My Business in Vancouver column from July 7-14, 2014.  When written a month ago, the focus was on the big picture.  Last week, because of SkyTrain disruptions, the view would be different.   Either way, leadership will be essential.  Here’s my take on one of the leaders in this region.

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There are very few times in politics when you will see a well-choreographed consensus emerge from a group of disparate politicians, each with a separate constituency, each with a different take on a contentious topic – like, say, transportation in Metro Vancouver.

Yet at the June 12 meeting of the Mayors’ Council on Regional, all but one of the 23 local leaders made a short and supportive statement in favour of the vision and investments that its subcommittee had spent the last 12 weeks strenuously assembling.

It was a masterful herding of the cats.  And even the lone stray, the mayor of Burnaby, had only a few weak reasons to position himself in opposition.

The need to get something on the minister’s desk by the middle of June may have achieved a consensus that might not otherwise have been possible. It certainly united every municipality in the region even if there were disagreements along the way. The result was something that more cynical critics could hardly believe was possible: leadership, co-operation, compromise and unity.

Greg Moore, the mayor of Port Coquitlam, who chaired the subcommittee, had proved to be the most effective regional leader since Gordon Campbell and George Puil. Only balder and nicer.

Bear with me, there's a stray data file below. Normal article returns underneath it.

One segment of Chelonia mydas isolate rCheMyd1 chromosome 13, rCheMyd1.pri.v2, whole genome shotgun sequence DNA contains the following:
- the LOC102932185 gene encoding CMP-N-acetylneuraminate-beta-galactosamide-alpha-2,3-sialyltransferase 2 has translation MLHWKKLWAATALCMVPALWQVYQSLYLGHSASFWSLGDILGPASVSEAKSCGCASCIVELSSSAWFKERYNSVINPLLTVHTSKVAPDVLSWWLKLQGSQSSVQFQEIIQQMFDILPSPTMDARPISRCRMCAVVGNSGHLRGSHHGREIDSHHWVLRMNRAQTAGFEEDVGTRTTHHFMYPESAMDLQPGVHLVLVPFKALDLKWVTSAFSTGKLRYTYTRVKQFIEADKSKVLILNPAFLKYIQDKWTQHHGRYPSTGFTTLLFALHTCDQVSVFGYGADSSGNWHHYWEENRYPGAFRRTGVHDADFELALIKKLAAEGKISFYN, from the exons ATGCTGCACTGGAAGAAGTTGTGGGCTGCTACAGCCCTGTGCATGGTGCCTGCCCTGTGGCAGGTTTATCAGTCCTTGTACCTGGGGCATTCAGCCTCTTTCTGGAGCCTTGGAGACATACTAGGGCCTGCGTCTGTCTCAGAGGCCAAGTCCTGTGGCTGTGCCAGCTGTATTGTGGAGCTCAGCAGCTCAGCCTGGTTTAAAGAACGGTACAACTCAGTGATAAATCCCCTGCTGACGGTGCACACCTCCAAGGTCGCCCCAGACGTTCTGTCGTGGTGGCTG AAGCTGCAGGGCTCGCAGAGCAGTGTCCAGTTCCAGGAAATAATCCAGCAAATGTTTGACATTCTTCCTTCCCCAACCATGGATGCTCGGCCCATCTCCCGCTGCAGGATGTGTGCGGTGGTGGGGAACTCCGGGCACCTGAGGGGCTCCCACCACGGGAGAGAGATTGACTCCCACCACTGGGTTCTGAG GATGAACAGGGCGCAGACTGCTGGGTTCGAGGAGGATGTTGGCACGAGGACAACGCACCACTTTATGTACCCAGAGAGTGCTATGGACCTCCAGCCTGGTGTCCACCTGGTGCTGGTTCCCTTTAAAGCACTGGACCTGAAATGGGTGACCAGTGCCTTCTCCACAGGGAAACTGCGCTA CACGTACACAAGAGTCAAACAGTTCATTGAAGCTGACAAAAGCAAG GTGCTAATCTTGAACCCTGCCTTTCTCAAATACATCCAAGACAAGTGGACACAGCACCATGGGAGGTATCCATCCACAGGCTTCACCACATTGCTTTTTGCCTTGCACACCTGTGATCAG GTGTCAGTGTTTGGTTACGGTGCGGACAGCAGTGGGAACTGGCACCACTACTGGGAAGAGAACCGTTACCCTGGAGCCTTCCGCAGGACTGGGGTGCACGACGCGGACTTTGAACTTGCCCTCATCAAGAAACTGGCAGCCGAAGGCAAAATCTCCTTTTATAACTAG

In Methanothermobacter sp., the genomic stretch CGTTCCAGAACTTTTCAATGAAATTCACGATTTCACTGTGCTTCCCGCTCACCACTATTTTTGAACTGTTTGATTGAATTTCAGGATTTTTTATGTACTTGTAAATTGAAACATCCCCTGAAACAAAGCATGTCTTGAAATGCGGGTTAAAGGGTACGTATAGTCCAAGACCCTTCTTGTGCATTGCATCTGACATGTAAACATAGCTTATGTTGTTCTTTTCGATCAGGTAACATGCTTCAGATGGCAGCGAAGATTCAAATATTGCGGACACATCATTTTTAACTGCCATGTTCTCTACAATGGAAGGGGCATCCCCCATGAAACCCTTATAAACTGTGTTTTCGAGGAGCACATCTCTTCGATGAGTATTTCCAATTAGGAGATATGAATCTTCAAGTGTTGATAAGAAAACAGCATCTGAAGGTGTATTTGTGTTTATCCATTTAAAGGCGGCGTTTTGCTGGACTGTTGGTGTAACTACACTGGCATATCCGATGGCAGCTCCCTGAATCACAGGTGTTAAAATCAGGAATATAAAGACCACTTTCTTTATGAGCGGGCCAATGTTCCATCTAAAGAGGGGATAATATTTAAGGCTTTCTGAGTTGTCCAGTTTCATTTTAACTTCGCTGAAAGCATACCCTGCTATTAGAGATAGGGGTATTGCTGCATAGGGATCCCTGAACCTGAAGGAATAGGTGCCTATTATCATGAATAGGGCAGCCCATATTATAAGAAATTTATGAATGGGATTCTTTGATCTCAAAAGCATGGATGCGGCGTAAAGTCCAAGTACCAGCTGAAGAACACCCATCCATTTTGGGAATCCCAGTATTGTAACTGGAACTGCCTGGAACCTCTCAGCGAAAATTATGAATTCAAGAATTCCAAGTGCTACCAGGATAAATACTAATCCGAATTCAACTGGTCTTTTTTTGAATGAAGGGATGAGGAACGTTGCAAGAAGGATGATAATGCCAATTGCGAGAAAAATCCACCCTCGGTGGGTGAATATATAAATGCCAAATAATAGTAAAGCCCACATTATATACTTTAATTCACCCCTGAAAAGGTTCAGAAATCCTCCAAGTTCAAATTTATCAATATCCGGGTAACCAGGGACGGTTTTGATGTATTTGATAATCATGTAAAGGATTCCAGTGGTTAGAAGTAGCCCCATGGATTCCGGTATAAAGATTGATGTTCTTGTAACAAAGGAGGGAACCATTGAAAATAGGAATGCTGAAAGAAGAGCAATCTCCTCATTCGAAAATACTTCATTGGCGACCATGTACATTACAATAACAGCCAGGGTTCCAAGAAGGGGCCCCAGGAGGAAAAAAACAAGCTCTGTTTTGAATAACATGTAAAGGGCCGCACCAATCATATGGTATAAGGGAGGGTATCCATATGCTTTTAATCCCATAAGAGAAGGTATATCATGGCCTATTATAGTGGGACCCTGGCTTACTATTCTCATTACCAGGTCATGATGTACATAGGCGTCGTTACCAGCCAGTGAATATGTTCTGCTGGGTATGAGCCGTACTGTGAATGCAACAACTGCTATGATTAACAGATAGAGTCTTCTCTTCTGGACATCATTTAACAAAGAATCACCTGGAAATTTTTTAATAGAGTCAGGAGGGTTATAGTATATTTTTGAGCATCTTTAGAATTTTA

“I’ve been kind of a loudmouth on this issue,” said Moore in an interview at the beginning of May. “I’ve said to my colleagues: ‘We have to take charge of this; just give us the responsibility and we’ll pull it together.’ And part of my goal was to show the TransLink staff, the appointed board and the public that we were in charge.”

I asked him what he thought success would look like if they could deliver what the minister of transportation had asked for: a vision, a list of investments and a way to pay.

Success, he said, would be a plan that addresses the Regional Growth Strategy, the City of Vancouver’s Transport 2040 plan and local government contributions, presented in a nice package to the minister, with unanimous support.

And that’s pretty much what he got.

Moore is an intriguing combination of politician and planner.  As an urban geographer and planner, he spent a decade on staff at Port Coquitlam city hall before becoming a councillor, then the mayor, then chair of Metro Vancouver.

The planner in Moore has, by pulling together staff and politicians to work in a way that rarely happens, tabled a cohesive plan. As politician, he has found a consensus among regional leaders, with most of the strength in the suburbs.

The proposal has something for everyone, he affirms, “to really make a transit-oriented region. It’s a fork in the road: transit or roads. Transit is what everyone is talking and agreed to in the strategy.” And that’s what the investments reflect.